We can be first state to connect every resident to internet

June 21, 2022

For generations, working Americans have been advised they’ll need a three-legged stool for retirement: Social Security, personal savings and a pension or defined-contribution plan.

Today, young Americans need another three-legged stool to succeed during their careers: Basic literacy, numeracy and digital literacy.

Computer skills have been essential for economic mobility for years, especially since our lives moved online with the COVID-19 pandemic. That is why the visionary goal of President Biden’s infrastructure bill – affordable high-speed internet for every American – isn’t only about stringing fiber and building networks. It’s also an unprecedented opportunity to invest in the human infrastructure – teachers, modern curricula, feet-on-the-street community engagement, and real accountability – needed to enfranchise all Delawareans in our digital future. 

We have a big job to do. One third of all adult Americans’ digital skills are limited at best. And three out of four middle schoolers struggle with 21st century digital proficiency. Here in Delaware, half of all third-graders cannot read at grade level. And approximately 68,000 adult Delawareans function at the lowest literacy level. 

In short, we’re falling short in our mandate to prepare today’s students to thrive in tomorrow’s job market. By 2030, 90% of all jobs in the U.S. will require digital skills. The infrastructure bill offers a vision – and critically, the funding – to start closing this gap.

Universal broadband availability is a prerequisite, and thankfully Delaware is well on its way. 98.5% of homes across the state already have internet service available, and Gov. John Carney recently announced a $56 million investment to reach more than 11,000 remaining unserved homes and businesses. By partnering with proven, experienced network builders, Delaware now has a chance to become the first state in the country with 100% coverage.

The infrastructure bill’s new $30-per-month subsidy program for low-income families also ensures these fast networks are financially accessible for all. About 200,000 Delawareans – 21% of our population – are eligible for this benefit, which covers the full cost of service through providers’ low-income programs.

But even with this infrastructure available and affordable, 28% of Delawareans still don’t subscribe. Only 58% of families with incomes of $30,000 or less are online, compared to 92% of those making more than $75,000.

That’s why our biggest digital equity challenge will be equipping every Delawarean with the digital know-how and confidence to make the most of the broadband connections that are now more widely available and affordable than ever before.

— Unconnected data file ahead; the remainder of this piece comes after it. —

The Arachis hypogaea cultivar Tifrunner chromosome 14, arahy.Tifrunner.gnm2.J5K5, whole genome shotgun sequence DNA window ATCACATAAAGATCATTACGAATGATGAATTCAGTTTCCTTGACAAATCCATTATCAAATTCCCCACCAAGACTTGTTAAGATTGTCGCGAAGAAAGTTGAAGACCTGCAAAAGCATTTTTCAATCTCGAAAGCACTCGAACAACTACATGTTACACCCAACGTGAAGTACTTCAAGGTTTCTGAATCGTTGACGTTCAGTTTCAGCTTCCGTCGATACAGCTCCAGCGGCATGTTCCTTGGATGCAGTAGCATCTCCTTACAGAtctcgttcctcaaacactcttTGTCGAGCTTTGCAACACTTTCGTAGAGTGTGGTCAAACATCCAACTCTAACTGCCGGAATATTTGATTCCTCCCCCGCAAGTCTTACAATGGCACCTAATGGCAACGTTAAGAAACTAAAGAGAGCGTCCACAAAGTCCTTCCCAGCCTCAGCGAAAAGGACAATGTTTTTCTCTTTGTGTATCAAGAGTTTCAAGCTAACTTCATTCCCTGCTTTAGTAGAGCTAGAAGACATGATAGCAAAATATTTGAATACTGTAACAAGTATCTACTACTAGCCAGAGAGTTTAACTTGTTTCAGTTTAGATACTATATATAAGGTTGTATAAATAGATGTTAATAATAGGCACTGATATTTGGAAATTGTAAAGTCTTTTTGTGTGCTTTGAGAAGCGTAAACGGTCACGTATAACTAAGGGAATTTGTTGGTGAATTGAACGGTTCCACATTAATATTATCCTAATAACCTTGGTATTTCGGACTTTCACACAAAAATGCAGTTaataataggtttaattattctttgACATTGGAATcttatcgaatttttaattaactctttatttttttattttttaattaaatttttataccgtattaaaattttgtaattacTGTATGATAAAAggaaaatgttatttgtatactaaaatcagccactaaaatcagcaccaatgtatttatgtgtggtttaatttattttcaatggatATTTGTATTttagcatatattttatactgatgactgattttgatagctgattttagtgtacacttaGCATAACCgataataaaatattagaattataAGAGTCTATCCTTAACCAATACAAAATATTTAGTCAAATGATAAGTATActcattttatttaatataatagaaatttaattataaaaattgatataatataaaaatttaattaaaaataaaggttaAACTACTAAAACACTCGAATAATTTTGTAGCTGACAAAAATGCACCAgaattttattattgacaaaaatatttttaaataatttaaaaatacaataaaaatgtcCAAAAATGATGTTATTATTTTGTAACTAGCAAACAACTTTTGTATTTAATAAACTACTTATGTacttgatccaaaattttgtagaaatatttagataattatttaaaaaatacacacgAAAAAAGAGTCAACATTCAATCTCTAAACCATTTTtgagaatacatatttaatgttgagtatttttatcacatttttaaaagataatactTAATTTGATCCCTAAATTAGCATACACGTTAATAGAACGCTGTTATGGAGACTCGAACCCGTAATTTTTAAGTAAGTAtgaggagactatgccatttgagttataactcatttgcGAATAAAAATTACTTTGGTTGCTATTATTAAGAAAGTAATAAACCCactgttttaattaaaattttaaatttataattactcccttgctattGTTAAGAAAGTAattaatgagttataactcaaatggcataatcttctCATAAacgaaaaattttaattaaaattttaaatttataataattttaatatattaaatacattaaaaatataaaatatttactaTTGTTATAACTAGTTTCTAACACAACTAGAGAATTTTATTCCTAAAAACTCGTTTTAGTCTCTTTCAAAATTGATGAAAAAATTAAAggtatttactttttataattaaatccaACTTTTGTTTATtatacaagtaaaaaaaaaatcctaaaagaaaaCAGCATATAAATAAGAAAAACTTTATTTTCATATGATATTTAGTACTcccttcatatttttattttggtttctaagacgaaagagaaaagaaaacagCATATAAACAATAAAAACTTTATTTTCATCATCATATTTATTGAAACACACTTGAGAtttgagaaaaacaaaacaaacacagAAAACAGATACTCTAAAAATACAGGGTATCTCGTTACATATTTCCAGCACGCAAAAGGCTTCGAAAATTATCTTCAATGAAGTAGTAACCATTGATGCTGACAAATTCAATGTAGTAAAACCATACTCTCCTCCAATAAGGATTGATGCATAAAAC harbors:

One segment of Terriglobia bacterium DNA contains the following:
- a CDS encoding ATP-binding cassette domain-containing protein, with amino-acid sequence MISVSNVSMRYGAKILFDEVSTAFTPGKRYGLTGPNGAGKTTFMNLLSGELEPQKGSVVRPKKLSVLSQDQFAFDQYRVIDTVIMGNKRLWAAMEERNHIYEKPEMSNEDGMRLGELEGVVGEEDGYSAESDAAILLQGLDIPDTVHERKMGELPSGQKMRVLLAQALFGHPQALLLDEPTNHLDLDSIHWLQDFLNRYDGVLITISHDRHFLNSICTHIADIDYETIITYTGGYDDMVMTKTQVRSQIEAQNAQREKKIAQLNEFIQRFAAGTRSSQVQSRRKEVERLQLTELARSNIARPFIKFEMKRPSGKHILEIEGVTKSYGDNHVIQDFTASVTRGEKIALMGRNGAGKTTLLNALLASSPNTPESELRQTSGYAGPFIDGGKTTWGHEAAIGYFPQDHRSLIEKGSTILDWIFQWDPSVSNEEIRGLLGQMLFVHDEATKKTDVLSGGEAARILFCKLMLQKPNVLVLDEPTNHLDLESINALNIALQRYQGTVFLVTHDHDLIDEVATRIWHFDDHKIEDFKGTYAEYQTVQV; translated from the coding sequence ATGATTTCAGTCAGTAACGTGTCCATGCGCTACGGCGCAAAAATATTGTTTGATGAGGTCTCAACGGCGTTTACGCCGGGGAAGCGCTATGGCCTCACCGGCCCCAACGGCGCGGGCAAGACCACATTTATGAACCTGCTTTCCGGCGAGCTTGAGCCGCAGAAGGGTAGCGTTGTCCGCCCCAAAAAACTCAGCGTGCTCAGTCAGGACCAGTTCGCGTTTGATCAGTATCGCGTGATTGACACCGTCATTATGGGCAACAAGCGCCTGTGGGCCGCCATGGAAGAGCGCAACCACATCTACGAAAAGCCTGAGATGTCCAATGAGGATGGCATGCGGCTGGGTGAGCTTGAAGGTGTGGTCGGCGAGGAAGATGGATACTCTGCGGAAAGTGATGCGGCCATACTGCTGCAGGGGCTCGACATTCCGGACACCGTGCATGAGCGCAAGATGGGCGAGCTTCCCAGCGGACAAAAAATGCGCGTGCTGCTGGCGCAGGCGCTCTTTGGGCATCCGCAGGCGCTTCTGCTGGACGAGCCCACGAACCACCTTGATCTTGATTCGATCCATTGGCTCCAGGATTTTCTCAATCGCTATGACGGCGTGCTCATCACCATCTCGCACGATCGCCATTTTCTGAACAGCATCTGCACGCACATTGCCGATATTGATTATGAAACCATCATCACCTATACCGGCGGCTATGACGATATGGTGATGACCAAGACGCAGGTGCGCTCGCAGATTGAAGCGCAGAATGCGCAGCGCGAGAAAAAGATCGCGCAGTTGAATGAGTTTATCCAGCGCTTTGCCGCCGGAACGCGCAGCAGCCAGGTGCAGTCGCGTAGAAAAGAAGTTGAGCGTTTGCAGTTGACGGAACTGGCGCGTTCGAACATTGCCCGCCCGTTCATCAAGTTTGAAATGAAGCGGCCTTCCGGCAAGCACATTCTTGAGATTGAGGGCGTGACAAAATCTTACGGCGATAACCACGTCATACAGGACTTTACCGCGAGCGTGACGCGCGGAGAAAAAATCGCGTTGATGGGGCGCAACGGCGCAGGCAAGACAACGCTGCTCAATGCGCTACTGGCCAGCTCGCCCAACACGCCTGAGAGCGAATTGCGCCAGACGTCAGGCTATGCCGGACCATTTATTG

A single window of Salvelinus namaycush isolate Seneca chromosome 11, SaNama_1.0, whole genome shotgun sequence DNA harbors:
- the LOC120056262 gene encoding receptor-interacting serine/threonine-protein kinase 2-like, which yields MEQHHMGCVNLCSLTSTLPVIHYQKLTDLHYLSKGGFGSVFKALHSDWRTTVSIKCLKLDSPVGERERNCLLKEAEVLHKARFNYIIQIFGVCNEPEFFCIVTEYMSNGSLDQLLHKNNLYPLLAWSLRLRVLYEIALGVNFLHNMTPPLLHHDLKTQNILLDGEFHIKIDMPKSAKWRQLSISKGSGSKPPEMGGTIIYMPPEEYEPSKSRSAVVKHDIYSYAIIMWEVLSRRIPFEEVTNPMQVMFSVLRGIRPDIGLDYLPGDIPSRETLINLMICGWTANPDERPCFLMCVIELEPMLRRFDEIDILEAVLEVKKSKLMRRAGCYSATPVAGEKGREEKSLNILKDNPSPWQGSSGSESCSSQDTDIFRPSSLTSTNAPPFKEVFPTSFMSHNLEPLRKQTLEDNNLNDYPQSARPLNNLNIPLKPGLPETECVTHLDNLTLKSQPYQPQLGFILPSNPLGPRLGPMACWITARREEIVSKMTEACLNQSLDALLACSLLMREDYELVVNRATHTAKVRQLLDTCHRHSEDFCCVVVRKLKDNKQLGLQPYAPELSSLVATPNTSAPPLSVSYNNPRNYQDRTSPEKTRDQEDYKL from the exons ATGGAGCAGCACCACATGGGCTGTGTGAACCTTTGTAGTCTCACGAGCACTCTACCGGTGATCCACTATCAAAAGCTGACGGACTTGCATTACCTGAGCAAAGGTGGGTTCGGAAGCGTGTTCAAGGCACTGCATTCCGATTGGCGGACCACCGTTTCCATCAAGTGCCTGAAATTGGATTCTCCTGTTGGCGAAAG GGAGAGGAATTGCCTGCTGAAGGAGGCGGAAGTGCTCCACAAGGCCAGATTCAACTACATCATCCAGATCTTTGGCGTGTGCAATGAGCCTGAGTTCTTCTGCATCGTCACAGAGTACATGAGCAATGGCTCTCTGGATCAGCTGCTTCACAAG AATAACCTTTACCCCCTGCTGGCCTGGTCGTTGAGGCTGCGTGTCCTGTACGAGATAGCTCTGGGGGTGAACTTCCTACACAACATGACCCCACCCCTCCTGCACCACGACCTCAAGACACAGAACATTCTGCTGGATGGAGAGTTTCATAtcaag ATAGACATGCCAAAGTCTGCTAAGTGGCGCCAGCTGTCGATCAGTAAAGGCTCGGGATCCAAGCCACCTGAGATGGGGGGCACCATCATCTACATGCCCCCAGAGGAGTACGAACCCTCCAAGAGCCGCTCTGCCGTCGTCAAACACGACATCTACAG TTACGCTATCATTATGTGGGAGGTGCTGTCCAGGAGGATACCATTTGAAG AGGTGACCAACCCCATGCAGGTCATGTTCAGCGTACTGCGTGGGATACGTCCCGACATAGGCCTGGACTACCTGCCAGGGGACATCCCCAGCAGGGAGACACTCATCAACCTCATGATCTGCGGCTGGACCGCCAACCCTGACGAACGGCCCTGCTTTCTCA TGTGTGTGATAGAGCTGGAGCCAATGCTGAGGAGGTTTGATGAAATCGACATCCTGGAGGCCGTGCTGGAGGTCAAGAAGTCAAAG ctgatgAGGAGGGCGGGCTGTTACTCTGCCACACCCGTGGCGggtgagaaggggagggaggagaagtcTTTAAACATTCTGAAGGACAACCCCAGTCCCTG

We have our work cut out for us: 71% of adults across the country without home internet don’t think it will make a difference in their lives. National surveys of unconnected households shine a spotlight on the complicated thicket of social and structural challenges driving this disillusionment: Fear about online risks and dangers, mistrust of offers that sound too good to be true, language barriers and housing insecurity, among many others.

Like so many aspects of our education system, changing these attitudes and outcomes has to start with family outreach and community engagement. Digital navigator initiatives offer a promising model: Specially trained staff or volunteers within schools, libraries, social service agencies, or community nonprofits who can work one-on-one with unconnected families to help them sign up and offer a crash-course in online basics.  

Meanwhile, school leaders need to press full speed ahead to modernize curricula and work digital skills into all aspects of daily learning. We should give principals and individual teachers the flexibility and autonomy to try new approaches – and carefully track progress so we can identify and duplicate the most effective lesson plans.

We need to approach this challenge with the energy and imagination we’d devote to drives for basic literacy, vaccinations or voter registration. As with reading and numeracy, imparting digital confidence and competence often requires reaching several generations: young people, their parents and frequently their grandparents as well.

It’s a big challenge, but the infrastructure bill’s unprecedented funding surge gives Delaware the resources to get the job done. We can be the first state to connect every resident to the internet – and the first state to ensure every graduating student has the digital skills to thrive in our connected future.

Britney Mumford is executive director of Delaware Campaign for Achievement Now, a nonprofit education advocacy organization.
  • Cape Gazette commentaries are written by readers whose occupations, education, community positions or demonstrated focus in particular areas offer an opportunity to expand our readership's understanding or awareness of issues of interest.

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